Your browser is no longer supported

For the best possible experience using our website we recommend you upgrade to a newer version or another browser.

Your browser appears to have cookies disabled. For the best experience of this website, please enable cookies in your browser

We'll assume we have your consent to use cookies, for example so you won't need to log in each time you visit our site.
Learn more

Technical Paper: Reliability in the testing and assessing of piling work platforms

Fred Fountain, Testing and Analysis Tony Suckling, Balfour Beatty Ground Engineering. This paper was first published in GE’s November 2012 issue.

Introduction

There have been several instances on construction sites of piling rigs and cranes of various types toppling over while operating on un-bound or weakly-cemented working platforms.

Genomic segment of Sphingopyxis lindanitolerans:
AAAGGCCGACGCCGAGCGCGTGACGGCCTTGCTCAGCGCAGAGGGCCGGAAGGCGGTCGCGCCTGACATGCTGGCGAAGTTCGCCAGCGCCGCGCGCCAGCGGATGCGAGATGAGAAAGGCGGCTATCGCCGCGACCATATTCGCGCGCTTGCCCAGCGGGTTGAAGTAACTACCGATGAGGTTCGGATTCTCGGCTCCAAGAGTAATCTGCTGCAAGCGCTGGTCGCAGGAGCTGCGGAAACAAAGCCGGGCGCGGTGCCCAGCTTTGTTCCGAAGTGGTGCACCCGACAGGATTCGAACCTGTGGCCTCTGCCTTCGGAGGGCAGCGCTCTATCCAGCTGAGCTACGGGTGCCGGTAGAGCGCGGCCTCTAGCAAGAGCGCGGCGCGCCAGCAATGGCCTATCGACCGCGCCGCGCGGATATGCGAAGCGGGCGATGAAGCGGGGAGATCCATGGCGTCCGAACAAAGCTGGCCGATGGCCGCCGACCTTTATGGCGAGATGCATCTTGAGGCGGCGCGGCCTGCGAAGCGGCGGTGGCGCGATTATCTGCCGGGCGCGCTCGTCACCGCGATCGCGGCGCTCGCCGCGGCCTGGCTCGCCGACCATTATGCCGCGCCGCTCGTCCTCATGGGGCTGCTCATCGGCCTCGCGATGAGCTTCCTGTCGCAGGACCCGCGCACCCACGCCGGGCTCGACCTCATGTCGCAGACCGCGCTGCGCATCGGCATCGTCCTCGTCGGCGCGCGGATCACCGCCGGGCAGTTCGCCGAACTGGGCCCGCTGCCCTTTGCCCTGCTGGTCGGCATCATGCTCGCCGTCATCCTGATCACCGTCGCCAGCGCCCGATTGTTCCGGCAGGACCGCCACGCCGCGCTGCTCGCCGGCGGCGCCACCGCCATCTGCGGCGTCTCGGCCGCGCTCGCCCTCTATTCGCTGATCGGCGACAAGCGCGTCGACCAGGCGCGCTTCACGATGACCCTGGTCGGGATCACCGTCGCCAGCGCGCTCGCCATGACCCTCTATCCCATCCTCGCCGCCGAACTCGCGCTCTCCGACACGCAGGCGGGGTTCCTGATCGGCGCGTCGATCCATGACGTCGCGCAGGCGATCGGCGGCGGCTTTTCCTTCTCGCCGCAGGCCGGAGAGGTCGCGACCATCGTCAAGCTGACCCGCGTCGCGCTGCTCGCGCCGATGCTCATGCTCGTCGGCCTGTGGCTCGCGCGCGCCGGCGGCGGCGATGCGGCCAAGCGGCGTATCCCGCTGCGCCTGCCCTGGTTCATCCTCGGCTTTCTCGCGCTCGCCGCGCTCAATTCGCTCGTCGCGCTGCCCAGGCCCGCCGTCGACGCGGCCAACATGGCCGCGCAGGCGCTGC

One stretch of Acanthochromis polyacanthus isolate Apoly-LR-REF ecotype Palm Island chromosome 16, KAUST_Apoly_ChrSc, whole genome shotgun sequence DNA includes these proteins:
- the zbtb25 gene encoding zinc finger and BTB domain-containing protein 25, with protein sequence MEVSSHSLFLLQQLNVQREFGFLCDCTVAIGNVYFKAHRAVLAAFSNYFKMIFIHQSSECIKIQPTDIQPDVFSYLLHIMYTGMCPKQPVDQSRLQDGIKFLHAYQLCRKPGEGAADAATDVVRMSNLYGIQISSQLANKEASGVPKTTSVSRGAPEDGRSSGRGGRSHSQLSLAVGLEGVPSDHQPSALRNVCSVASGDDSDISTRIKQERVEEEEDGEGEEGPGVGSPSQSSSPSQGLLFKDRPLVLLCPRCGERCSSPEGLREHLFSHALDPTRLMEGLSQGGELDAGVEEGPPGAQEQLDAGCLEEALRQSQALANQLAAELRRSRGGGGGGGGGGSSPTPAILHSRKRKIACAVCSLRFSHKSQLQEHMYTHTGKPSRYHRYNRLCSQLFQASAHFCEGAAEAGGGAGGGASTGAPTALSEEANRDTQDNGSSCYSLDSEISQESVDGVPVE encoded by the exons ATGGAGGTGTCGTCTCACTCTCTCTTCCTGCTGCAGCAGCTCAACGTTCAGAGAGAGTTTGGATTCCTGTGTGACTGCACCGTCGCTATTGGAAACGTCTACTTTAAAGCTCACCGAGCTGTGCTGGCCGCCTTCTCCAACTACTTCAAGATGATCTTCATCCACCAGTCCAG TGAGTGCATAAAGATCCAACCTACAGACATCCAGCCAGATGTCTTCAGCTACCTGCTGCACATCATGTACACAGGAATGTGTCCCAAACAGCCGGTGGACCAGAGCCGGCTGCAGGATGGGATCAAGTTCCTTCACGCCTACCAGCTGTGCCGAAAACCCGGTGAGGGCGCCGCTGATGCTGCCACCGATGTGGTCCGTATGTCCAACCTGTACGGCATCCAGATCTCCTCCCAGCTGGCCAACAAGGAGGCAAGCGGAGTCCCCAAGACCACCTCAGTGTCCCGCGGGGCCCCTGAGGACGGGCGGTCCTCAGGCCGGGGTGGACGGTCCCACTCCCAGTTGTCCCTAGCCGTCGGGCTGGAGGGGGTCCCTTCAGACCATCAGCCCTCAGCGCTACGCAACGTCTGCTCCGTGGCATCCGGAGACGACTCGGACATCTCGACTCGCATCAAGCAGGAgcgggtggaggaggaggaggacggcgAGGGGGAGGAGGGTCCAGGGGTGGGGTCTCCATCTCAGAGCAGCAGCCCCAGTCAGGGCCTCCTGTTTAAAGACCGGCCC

The current method of designing piling platforms in the UK identifies that the key problem is “punching failure”, but relies heavily on modelling assumptions and on site investigation data. In order to certify working platforms at present a few plate load bearing tests are carried out, and unless there are visible problems the test results are usually accepted without question. As a result, just about any platform passes. The relationship between the data from such testing and the design assumptions is uncertain. The method is also slow and laborious and ties up heavy plant so it is unsustainable to carry out many tests across a platform.

Have your say

You must sign in to make a comment

Please remember that the submission of any material is governed by our Terms and Conditions and by submitting material you confirm your agreement to these Terms and Conditions. Please note comments made online may also be published in the print edition of New Civil Engineer. Links may be included in your comments but HTML is not permitted.